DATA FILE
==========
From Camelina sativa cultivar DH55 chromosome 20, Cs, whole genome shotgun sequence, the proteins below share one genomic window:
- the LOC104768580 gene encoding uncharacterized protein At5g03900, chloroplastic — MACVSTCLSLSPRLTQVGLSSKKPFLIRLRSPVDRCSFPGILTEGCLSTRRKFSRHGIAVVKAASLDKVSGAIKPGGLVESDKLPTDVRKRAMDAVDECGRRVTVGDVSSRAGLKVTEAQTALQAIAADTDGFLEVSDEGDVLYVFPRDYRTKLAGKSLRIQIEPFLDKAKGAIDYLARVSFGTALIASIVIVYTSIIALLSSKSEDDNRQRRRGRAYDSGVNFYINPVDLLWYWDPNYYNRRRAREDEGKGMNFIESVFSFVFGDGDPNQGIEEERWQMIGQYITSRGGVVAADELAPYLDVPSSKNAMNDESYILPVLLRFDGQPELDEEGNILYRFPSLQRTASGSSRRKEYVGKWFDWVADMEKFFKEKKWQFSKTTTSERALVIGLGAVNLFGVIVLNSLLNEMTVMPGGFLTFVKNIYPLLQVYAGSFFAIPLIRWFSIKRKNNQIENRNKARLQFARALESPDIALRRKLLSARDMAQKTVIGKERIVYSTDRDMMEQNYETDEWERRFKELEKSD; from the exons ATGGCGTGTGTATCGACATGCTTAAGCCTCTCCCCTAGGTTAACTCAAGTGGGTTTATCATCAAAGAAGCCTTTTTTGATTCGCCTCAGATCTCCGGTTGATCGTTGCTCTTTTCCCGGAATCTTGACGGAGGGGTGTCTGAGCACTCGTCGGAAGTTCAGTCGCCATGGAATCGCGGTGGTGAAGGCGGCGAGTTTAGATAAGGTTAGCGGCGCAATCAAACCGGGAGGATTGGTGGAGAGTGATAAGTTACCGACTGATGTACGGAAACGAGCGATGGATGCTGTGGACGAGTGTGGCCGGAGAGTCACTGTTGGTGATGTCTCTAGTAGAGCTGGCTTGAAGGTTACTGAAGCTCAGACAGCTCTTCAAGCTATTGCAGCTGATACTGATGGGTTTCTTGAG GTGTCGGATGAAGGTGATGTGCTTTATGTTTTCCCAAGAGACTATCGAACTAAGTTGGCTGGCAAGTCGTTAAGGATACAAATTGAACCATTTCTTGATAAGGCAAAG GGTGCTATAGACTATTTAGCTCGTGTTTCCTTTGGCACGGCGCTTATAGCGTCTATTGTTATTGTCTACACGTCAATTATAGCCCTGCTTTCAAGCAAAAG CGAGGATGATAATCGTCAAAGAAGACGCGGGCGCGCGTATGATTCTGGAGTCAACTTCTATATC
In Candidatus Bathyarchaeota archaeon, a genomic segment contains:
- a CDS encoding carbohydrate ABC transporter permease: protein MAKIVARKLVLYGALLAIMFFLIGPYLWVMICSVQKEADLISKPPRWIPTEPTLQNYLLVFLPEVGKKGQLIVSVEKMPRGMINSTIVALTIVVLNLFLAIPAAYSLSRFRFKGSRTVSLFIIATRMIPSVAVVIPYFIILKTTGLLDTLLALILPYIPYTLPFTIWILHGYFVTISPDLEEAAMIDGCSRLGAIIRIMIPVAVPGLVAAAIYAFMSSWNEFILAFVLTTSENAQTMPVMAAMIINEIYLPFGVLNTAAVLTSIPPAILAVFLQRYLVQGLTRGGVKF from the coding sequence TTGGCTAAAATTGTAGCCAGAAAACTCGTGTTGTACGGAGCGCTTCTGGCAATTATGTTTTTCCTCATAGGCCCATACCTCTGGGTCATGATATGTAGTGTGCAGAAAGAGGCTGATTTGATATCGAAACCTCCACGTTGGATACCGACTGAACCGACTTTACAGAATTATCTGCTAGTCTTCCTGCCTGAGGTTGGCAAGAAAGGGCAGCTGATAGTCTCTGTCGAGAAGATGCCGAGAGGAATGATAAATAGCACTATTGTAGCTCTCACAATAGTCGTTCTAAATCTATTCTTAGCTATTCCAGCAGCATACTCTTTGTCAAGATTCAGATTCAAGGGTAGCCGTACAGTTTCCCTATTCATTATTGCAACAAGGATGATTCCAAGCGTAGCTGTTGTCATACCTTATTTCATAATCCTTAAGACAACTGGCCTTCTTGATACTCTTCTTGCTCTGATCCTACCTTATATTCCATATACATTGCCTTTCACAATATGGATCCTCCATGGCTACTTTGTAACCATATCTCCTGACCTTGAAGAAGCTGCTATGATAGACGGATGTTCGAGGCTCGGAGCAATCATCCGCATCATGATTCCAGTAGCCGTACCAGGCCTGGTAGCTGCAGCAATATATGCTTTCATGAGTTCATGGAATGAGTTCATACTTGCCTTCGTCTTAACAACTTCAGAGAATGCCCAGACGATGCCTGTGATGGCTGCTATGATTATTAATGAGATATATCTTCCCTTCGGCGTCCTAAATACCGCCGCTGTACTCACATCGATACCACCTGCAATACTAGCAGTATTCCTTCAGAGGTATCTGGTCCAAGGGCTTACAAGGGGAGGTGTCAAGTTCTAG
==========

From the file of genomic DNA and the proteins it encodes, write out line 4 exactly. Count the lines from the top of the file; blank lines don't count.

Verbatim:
- a CDS encoding carbohydrate ABC transporter permease: protein MAKIVARKLVLYGALLAIMFFLIGPYLWVMICSVQKEADLISKPPRWIPTEPTLQNYLLVFLPEVGKKGQLIVSVEKMPRGMINSTIVALTIVVLNLFLAIPAAYSLSRFRFKGSRTVSLFIIATRMIPSVAVVIPYFIILKTTGLLDTLLALILPYIPYTLPFTIWILHGYFVTISPDLEEAAMIDGCSRLGAIIRIMIPVAVPGLVAAAIYAFMSSWNEFILAFVLTTSENAQTMPVMAAMIINEIYLPFGVLNTAAVLTSIPPAILAVFLQRYLVQGLTRGGVKF from the coding sequence TTGGCTAAAATTGTAGCCAGAAAACTCGTGTTGTACGGAGCGCTTCTGGCAATTATGTTTTTCCTCATAGGCCCATACCTCTGGGTCATGATATGTAGTGTGCAGAAAGAGGCTGATTTGATATCGAAACCTCCACGTTGGATACCGACTGAACCGACTTTACAGAATTATCTGCTAGTCTTCCTGCCTGAGGTTGGCAAGAAAGGGCAGCTGATAGTCTCTGTCGAGAAGATGCCGAGAGGAATGATAAATAGCACTATTGTAGCTCTCACAATAGTCGTTCTAAATCTATTCTTAGCTATTCCAGCAGCATACTCTTTGTCAAGATTCAGATTCAAGGGTAGCCGTACAGTTTCCCTATTCATTATTGCAACAAGGATGATTCCAAGCGTAGCTGTTGTCATACCTTATTTCATAATCCTTAAGACAACTGGCCTTCTTGATACTCTTCTTGCTCTGATCCTACCTTATATTCCATATACATTGCCTTTCACAATATGGATCCTCCATGGCTACTTTGTAACCATATCTCCTGACCTTGAAGAAGCTGCTATGATAGACGGATGTTCGAGGCTCGGAGCAATCATCCGCATCATGATTCCAGTAGCCGTACCAGGCCTGGTAGCTGCAGCAATATATGCTTTCATGAGTTCATGGAATGAGTTCATACTTGCCTTCGTCTTAACAACTTCAGAGAATGCCCAGACGATGCCTGTGATGGCTGCTATGATTATTAATGAGATATATCTTCCCTTCGGCGTCCTAAATACCGCCGCTGTACTCACATCGATACCACCTGCAATACTAGCAGTATTCCTTCAGAGGTATCTGGTCCAAGGGCTTACAAGGGGAGGTGTCAAGTTCTAG